Edmunds members save an average of $1,739 by getting upfront special offers. The estimated special offer price in your area is $31,115.

    The average savings for the 2021 Toyota Camry XLE 4dr Sedan (2.5L 4cyl 8A) is 5.3% below the MSRP.

    2021 Toyota Camry XSE 4dr Sedan (2.5L 4cyl 8A)

    The 2021 Toyota Camry XSE 4dr Sedan (2.5L 4cyl 8A) can be purchased for less than the Manufacturer’s Suggested Retail Price (aka MSRP) of $33,904. The average price paid for a new 2021 Toyota Camry XSE 4dr Sedan (2.5L 4cyl 8A) is trending $1,335 below the manufacturer’s MSRP.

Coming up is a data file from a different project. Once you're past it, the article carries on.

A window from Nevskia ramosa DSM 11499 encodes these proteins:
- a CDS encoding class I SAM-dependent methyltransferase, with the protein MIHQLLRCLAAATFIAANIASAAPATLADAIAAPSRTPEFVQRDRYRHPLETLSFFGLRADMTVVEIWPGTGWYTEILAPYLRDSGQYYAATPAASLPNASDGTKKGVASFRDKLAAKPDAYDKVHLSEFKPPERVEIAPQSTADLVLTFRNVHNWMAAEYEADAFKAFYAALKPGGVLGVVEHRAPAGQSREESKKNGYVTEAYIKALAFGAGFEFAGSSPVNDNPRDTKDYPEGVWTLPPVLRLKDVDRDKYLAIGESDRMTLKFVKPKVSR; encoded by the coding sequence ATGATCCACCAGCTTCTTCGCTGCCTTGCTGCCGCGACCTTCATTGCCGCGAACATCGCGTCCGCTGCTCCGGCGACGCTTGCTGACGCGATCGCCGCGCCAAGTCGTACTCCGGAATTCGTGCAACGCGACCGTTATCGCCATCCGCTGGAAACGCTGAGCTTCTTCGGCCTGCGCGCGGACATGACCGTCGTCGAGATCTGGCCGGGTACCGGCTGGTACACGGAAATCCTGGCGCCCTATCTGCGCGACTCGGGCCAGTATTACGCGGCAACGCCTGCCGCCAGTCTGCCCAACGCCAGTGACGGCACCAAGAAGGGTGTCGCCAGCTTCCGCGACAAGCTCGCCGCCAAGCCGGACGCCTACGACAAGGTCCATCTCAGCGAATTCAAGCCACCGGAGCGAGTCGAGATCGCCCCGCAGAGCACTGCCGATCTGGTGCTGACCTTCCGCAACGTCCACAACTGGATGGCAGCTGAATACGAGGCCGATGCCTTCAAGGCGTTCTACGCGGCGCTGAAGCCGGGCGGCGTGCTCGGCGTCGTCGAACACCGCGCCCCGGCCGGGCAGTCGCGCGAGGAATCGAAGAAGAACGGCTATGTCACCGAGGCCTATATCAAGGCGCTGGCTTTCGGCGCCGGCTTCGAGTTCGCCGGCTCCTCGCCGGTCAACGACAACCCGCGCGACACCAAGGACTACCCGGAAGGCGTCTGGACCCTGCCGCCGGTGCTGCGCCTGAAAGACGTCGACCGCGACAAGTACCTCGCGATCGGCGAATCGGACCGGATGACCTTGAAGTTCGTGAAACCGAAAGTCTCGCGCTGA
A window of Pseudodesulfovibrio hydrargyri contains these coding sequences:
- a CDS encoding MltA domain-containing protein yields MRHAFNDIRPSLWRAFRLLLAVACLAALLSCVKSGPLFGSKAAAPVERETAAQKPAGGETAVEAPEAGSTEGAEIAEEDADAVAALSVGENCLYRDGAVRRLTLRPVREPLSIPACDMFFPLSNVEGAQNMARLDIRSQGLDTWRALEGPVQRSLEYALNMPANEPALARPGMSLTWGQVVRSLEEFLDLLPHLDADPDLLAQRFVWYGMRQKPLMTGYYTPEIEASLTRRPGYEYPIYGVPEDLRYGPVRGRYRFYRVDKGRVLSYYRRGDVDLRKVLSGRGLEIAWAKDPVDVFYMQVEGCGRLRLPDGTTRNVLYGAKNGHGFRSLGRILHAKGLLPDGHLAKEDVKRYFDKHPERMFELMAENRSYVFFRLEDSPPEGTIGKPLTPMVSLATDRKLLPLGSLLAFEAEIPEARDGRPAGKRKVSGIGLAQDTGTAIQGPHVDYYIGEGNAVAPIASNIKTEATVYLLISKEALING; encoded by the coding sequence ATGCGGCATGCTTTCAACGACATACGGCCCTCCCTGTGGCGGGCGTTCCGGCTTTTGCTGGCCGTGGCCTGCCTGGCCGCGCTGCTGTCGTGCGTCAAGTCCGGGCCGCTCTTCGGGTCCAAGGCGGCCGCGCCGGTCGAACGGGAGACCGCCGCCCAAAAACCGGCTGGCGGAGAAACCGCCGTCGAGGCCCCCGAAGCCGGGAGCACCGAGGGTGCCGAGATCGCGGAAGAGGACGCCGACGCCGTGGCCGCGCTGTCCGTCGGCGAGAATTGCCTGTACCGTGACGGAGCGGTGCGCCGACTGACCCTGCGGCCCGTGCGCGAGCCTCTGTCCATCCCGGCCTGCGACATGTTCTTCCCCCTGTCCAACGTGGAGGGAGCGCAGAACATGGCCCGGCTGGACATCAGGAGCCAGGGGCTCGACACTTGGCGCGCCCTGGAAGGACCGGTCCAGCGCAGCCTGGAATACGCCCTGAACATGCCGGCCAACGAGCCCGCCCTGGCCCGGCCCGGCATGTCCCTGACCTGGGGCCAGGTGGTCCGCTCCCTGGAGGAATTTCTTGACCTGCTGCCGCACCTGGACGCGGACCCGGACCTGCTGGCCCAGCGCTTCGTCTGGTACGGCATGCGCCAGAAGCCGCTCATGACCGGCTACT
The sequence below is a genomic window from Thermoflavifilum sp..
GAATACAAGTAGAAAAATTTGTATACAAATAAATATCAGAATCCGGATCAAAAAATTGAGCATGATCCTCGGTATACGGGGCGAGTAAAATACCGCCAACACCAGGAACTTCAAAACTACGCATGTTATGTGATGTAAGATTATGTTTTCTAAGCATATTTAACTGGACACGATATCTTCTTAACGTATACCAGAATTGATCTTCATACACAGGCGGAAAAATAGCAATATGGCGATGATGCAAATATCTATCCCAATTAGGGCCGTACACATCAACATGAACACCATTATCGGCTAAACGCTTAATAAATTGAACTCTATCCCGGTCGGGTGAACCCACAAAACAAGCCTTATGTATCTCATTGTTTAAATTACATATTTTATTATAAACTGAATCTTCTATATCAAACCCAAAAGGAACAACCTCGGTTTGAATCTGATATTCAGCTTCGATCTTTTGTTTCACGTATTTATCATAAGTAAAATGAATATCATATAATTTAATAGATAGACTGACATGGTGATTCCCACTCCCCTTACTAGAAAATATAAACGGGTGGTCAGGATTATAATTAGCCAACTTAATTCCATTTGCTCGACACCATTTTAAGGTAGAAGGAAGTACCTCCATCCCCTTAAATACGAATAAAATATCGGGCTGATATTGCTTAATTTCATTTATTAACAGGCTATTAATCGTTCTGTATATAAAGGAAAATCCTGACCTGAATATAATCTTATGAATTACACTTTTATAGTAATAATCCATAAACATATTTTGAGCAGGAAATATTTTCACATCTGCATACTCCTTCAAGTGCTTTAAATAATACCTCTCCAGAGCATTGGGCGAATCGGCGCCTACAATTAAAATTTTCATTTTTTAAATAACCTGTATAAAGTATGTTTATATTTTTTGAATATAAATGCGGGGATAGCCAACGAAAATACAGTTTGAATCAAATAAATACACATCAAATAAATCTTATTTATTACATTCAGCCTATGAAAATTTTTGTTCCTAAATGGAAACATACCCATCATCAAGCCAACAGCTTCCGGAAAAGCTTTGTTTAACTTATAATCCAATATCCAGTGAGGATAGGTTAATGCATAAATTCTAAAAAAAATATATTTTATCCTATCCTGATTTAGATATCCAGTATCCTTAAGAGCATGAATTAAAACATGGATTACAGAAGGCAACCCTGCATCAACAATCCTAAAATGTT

Edmunds members save an average of $1,335 by getting upfront special offers. The estimated special offer price in your area is $32,569.

    The average savings for the 2021 Toyota Camry XSE 4dr Sedan (2.5L 4cyl 8A) is 3.9% below the MSRP.

    2021 Toyota Camry TRD 4dr Sedan (3.5L 6cyl 8A)

    The 2021 Toyota Camry TRD 4dr Sedan (3.5L 6cyl 8A) can be purchased for less than the Manufacturer’s Suggested Retail Price (aka MSRP) of $35,340. The average price paid for a new 2021 Toyota Camry TRD 4dr Sedan (3.5L 6cyl 8A) is trending $1,161 below the manufacturer’s MSRP.

    Edmunds members save an average of $1,161 by getting upfront special offers. The estimated special offer price in your area is $34,179.

    The average savings for the 2021 Toyota Camry TRD 4dr Sedan (3.5L 6cyl 8A) is 3.3% below the MSRP.

    Which 2021 Toyota Camries are available in my area?